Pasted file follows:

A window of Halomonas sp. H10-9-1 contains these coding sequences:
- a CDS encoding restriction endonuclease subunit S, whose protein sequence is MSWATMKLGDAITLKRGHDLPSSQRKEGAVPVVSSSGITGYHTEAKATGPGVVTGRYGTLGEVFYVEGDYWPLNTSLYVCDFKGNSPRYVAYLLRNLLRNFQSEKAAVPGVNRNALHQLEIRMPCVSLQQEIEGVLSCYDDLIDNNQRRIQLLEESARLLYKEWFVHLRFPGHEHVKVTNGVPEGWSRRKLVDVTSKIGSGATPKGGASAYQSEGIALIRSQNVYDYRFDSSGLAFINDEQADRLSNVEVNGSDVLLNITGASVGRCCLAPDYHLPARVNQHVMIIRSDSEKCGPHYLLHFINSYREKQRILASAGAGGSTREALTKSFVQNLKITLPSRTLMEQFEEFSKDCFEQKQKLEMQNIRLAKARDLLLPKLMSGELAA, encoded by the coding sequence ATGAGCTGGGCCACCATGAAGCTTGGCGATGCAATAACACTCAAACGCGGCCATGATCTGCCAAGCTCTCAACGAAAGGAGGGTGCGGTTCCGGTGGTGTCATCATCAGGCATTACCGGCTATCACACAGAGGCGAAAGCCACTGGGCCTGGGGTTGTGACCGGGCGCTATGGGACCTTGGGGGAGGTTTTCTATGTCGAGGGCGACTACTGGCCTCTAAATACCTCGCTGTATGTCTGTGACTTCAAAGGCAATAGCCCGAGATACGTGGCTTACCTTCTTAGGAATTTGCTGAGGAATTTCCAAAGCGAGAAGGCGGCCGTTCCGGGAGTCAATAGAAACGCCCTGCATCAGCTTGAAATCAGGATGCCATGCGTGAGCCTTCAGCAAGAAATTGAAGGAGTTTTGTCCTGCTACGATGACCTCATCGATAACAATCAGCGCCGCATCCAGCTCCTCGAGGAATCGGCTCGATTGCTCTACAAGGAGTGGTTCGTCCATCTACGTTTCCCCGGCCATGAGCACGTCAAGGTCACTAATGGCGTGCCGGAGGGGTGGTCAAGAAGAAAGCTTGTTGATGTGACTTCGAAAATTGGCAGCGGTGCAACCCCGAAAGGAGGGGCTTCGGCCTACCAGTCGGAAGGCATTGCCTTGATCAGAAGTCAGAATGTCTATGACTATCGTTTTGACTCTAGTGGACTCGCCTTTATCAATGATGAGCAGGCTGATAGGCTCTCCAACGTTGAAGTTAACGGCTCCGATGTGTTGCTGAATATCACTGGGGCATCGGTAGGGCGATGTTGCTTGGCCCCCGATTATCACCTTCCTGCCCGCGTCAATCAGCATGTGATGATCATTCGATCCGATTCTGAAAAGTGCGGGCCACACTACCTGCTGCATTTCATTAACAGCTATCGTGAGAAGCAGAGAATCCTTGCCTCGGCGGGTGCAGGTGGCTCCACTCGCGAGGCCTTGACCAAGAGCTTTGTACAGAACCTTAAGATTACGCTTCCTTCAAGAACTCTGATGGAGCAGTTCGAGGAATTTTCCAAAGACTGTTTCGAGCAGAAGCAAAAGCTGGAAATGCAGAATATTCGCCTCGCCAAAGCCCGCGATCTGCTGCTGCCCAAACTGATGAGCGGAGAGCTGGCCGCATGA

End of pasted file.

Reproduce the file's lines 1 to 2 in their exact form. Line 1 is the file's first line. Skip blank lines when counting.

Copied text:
A window of Halomonas sp. H10-9-1 contains these coding sequences:
- a CDS encoding restriction endonuclease subunit S, whose protein sequence is MSWATMKLGDAITLKRGHDLPSSQRKEGAVPVVSSSGITGYHTEAKATGPGVVTGRYGTLGEVFYVEGDYWPLNTSLYVCDFKGNSPRYVAYLLRNLLRNFQSEKAAVPGVNRNALHQLEIRMPCVSLQQEIEGVLSCYDDLIDNNQRRIQLLEESARLLYKEWFVHLRFPGHEHVKVTNGVPEGWSRRKLVDVTSKIGSGATPKGGASAYQSEGIALIRSQNVYDYRFDSSGLAFINDEQADRLSNVEVNGSDVLLNITGASVGRCCLAPDYHLPARVNQHVMIIRSDSEKCGPHYLLHFINSYREKQRILASAGAGGSTREALTKSFVQNLKITLPSRTLMEQFEEFSKDCFEQKQKLEMQNIRLAKARDLLLPKLMSGELAA, encoded by the coding sequence ATGAGCTGGGCCACCATGAAGCTTGGCGATGCAATAACACTCAAACGCGGCCATGATCTGCCAAGCTCTCAACGAAAGGAGGGTGCGGTTCCGGTGGTGTCATCATCAGGCATTACCGGCTATCACACAGAGGCGAAAGCCACTGGGCCTGGGGTTGTGACCGGGCGCTATGGGACCTTGGGGGAGGTTTTCTATGTCGAGGGCGACTACTGGCCTCTAAATACCTCGCTGTATGTCTGTGACTTCAAAGGCAATAGCCCGAGATACGTGGCTTACCTTCTTAGGAATTTGCTGAGGAATTTCCAAAGCGAGAAGGCGGCCGTTCCGGGAGTCAATAGAAACGCCCTGCATCAGCTTGAAATCAGGATGCCATGCGTGAGCCTTCAGCAAGAAATTGAAGGAGTTTTGTCCTGCTACGATGACCTCATCGATAACAATCAGCGCCGCATCCAGCTCCTCGAGGAATCGGCTCGATTGCTCTACAAGGAGTGGTTCGTCCATCTACGTTTCCCCGGCCATGAGCACGTCAAGGTCACTAATGGCGTGCCGGAGGGGTGGTCAAGAAGAAAGCTTGTTGATGTGACTTCGAAAATTGGCAGCGGTGCAACCCCGAAAGGAGGGGCTTCGGCCTACCAGTCGGAAGGCATTGCCTTGATCAGAAGTCAGAATGTCTATGACTATCGTTTTGACTCTAGTGGACTCGCCTTTATCAATGATGAGCAGGCTGATAGGCTCTCCAACGTTGAAGTTAACGGCTCCGATGTGTTGCTGAATATCACTGGGGCATCGGTAGGGCGATGTTGCTTGGCCCCCGATTATCACCTTCCTGCCCGCGTCAATCAGCATGTGATGATCATTCGATCCGATTCTGAAAAGTGCGGGCCACACTACCTGCTGCATTTCATTAACAGCTATCGTGAGAAGCAGAGAATCCTTGCCTCGGCGGGTGCAGGTGGCTCCACTCGCGAGGCCTTGACCAAGAGCTTTGTACAGAACCTTAAGATTACGCTTCCTTCAAGAACTCTGATGGAGCAGTTCGAGGAATTTTCCAAAGACTGTTTCGAGCAGAAGCAAAAGCTGGAAATGCAGAATATTCGCCTCGCCAAAGCCCGCGATCTGCTGCTGCCCAAACTGATGAGCGGAGAGCTGGCCGCATGA